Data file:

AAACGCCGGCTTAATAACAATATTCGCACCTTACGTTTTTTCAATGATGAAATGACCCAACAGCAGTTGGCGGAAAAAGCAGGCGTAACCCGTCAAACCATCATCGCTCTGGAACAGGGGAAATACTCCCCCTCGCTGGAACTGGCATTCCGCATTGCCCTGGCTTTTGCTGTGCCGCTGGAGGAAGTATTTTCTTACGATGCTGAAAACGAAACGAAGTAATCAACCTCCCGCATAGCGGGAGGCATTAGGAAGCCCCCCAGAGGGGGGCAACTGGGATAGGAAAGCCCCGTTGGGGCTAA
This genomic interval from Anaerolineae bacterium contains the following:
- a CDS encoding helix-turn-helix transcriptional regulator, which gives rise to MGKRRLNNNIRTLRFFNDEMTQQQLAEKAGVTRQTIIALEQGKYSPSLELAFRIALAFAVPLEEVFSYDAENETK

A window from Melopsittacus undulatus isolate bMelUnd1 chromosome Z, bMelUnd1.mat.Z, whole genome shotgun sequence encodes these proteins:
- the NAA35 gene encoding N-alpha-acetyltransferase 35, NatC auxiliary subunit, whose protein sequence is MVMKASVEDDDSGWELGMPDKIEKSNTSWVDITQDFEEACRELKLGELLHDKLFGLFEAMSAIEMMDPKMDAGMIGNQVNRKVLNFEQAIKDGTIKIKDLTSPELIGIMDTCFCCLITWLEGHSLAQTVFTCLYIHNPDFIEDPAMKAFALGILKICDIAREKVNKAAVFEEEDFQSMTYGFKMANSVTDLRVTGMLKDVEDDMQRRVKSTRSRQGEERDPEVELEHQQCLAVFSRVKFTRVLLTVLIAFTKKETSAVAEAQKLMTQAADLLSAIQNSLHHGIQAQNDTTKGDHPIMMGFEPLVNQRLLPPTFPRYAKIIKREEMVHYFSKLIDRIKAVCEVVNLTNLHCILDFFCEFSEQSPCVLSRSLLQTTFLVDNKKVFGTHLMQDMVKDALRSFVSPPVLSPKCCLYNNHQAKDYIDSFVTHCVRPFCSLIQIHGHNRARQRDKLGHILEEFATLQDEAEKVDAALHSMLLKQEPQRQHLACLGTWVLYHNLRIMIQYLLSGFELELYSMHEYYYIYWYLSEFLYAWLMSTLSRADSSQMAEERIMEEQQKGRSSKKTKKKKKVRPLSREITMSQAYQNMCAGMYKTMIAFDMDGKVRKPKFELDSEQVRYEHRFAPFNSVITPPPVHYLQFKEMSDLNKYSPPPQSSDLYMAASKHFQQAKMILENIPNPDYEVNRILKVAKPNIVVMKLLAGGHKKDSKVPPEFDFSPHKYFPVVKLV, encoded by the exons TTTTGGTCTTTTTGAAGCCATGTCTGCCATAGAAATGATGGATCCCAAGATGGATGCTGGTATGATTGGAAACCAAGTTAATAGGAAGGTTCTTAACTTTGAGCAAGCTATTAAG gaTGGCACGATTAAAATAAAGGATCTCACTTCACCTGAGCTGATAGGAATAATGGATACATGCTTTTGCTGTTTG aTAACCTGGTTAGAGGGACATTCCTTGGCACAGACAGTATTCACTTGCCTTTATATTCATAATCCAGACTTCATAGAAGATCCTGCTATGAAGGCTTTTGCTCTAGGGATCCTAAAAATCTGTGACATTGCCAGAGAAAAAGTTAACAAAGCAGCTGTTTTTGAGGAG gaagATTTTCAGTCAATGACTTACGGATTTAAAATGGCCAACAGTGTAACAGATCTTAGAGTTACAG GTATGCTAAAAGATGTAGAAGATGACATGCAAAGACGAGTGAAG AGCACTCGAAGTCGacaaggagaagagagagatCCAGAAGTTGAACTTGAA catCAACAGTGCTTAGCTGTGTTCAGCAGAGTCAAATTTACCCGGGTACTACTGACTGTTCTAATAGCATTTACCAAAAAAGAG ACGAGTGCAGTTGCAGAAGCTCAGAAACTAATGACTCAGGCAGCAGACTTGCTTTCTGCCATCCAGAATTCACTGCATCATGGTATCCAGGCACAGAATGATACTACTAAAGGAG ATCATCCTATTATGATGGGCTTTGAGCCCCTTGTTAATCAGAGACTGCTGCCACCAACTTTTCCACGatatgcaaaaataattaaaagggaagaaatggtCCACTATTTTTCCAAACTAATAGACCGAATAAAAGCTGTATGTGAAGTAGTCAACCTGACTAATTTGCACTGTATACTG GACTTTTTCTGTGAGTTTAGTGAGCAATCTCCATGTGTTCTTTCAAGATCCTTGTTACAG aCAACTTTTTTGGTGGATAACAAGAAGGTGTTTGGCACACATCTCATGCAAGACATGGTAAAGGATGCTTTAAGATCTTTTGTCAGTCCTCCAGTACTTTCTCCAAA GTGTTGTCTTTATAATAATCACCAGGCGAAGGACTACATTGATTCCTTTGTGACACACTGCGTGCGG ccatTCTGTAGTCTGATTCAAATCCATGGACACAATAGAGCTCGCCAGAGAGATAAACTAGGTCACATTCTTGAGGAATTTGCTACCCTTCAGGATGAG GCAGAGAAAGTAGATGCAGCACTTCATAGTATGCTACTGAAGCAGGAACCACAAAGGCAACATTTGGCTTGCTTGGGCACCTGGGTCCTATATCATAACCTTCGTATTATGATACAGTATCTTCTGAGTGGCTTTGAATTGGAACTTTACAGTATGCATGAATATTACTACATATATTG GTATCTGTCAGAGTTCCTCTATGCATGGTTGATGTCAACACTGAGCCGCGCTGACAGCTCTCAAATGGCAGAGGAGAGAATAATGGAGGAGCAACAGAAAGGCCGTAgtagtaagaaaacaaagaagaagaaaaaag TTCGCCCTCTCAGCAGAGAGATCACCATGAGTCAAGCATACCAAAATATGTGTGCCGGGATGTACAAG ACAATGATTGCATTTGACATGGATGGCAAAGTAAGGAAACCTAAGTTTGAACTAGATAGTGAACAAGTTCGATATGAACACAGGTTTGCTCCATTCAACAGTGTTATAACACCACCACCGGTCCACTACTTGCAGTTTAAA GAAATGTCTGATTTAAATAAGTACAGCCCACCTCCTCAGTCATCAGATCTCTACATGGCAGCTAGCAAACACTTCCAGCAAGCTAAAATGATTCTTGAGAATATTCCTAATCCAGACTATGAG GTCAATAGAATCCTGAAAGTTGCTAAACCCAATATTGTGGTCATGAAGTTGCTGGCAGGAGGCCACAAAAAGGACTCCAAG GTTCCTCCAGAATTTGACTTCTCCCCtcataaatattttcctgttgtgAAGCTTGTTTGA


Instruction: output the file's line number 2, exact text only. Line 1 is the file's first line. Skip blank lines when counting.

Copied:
This genomic interval from Anaerolineae bacterium contains the following: